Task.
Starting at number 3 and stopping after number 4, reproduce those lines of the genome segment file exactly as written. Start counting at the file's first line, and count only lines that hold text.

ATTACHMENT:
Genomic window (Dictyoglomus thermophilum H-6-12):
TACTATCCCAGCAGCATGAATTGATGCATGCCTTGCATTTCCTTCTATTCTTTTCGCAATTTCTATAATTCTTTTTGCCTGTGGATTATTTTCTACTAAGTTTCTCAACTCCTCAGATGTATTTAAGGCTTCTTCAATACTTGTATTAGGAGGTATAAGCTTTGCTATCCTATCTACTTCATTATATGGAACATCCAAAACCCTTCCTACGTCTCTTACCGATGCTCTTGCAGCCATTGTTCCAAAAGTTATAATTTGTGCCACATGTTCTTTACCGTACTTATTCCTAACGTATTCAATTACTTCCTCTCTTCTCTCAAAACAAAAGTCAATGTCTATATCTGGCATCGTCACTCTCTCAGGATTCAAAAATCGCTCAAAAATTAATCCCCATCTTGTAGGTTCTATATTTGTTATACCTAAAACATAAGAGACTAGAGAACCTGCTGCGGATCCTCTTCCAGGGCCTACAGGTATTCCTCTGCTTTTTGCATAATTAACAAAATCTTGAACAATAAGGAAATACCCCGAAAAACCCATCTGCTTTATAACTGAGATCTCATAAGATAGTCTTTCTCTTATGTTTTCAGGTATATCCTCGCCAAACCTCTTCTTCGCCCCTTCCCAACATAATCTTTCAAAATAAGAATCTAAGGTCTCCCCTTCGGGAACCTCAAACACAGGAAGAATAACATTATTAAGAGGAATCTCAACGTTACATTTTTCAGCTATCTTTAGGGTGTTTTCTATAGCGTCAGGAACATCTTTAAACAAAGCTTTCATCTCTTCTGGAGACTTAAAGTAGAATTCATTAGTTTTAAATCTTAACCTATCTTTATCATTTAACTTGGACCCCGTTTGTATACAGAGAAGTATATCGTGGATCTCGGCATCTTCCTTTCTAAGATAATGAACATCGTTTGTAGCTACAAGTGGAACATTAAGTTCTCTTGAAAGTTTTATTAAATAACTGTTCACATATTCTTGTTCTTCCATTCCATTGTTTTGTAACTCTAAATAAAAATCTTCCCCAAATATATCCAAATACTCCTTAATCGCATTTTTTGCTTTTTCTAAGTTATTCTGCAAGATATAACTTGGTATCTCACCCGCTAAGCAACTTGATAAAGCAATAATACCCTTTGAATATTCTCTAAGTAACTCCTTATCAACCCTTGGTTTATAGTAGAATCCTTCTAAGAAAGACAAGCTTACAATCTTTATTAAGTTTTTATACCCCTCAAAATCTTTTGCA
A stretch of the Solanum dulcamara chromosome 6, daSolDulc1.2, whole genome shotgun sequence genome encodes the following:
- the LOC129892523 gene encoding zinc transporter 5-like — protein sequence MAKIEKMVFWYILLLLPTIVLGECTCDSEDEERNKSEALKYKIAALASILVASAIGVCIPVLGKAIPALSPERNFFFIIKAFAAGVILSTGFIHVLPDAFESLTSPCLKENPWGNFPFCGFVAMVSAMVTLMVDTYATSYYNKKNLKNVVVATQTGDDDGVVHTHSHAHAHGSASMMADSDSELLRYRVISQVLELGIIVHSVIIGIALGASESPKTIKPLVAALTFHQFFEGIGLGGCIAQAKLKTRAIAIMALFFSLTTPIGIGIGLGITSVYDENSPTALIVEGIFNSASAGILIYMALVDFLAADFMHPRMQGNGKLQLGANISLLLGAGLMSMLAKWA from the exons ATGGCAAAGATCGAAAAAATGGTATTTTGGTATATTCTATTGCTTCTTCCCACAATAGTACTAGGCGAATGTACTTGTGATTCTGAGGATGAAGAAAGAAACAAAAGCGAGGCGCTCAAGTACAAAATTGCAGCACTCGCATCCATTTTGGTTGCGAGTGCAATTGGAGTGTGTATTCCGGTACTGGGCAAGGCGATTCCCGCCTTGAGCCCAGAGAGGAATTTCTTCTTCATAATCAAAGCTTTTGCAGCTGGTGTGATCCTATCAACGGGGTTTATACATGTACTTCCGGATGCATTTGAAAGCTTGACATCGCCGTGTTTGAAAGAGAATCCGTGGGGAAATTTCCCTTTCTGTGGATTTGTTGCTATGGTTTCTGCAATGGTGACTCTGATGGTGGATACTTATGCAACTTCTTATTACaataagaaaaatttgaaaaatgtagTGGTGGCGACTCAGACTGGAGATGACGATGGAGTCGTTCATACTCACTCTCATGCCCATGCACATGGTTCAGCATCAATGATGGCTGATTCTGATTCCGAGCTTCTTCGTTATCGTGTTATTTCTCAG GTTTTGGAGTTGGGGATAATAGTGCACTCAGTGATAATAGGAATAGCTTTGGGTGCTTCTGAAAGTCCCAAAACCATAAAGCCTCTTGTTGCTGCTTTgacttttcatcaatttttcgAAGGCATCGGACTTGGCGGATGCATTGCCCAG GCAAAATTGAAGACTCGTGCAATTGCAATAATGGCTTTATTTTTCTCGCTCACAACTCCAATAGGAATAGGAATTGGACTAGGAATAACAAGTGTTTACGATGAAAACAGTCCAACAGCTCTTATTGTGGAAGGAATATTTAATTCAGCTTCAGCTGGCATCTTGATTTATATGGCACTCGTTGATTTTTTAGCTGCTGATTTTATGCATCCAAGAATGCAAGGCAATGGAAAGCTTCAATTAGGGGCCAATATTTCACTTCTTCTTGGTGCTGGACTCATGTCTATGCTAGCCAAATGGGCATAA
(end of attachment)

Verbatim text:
A stretch of the Solanum dulcamara chromosome 6, daSolDulc1.2, whole genome shotgun sequence genome encodes the following:
- the LOC129892523 gene encoding zinc transporter 5-like — protein sequence MAKIEKMVFWYILLLLPTIVLGECTCDSEDEERNKSEALKYKIAALASILVASAIGVCIPVLGKAIPALSPERNFFFIIKAFAAGVILSTGFIHVLPDAFESLTSPCLKENPWGNFPFCGFVAMVSAMVTLMVDTYATSYYNKKNLKNVVVATQTGDDDGVVHTHSHAHAHGSASMMADSDSELLRYRVISQVLELGIIVHSVIIGIALGASESPKTIKPLVAALTFHQFFEGIGLGGCIAQAKLKTRAIAIMALFFSLTTPIGIGIGLGITSVYDENSPTALIVEGIFNSASAGILIYMALVDFLAADFMHPRMQGNGKLQLGANISLLLGAGLMSMLAKWA from the exons ATGGCAAAGATCGAAAAAATGGTATTTTGGTATATTCTATTGCTTCTTCCCACAATAGTACTAGGCGAATGTACTTGTGATTCTGAGGATGAAGAAAGAAACAAAAGCGAGGCGCTCAAGTACAAAATTGCAGCACTCGCATCCATTTTGGTTGCGAGTGCAATTGGAGTGTGTATTCCGGTACTGGGCAAGGCGATTCCCGCCTTGAGCCCAGAGAGGAATTTCTTCTTCATAATCAAAGCTTTTGCAGCTGGTGTGATCCTATCAACGGGGTTTATACATGTACTTCCGGATGCATTTGAAAGCTTGACATCGCCGTGTTTGAAAGAGAATCCGTGGGGAAATTTCCCTTTCTGTGGATTTGTTGCTATGGTTTCTGCAATGGTGACTCTGATGGTGGATACTTATGCAACTTCTTATTACaataagaaaaatttgaaaaatgtagTGGTGGCGACTCAGACTGGAGATGACGATGGAGTCGTTCATACTCACTCTCATGCCCATGCACATGGTTCAGCATCAATGATGGCTGATTCTGATTCCGAGCTTCTTCGTTATCGTGTTATTTCTCAG GTTTTGGAGTTGGGGATAATAGTGCACTCAGTGATAATAGGAATAGCTTTGGGTGCTTCTGAAAGTCCCAAAACCATAAAGCCTCTTGTTGCTGCTTTgacttttcatcaatttttcgAAGGCATCGGACTTGGCGGATGCATTGCCCAG GCAAAATTGAAGACTCGTGCAATTGCAATAATGGCTTTATTTTTCTCGCTCACAACTCCAATAGGAATAGGAATTGGACTAGGAATAACAAGTGTTTACGATGAAAACAGTCCAACAGCTCTTATTGTGGAAGGAATATTTAATTCAGCTTCAGCTGGCATCTTGATTTATATGGCACTCGTTGATTTTTTAGCTGCTGATTTTATGCATCCAAGAATGCAAGGCAATGGAAAGCTTCAATTAGGGGCCAATATTTCACTTCTTCTTGGTGCTGGACTCATGTCTATGCTAGCCAAATGGGCATAA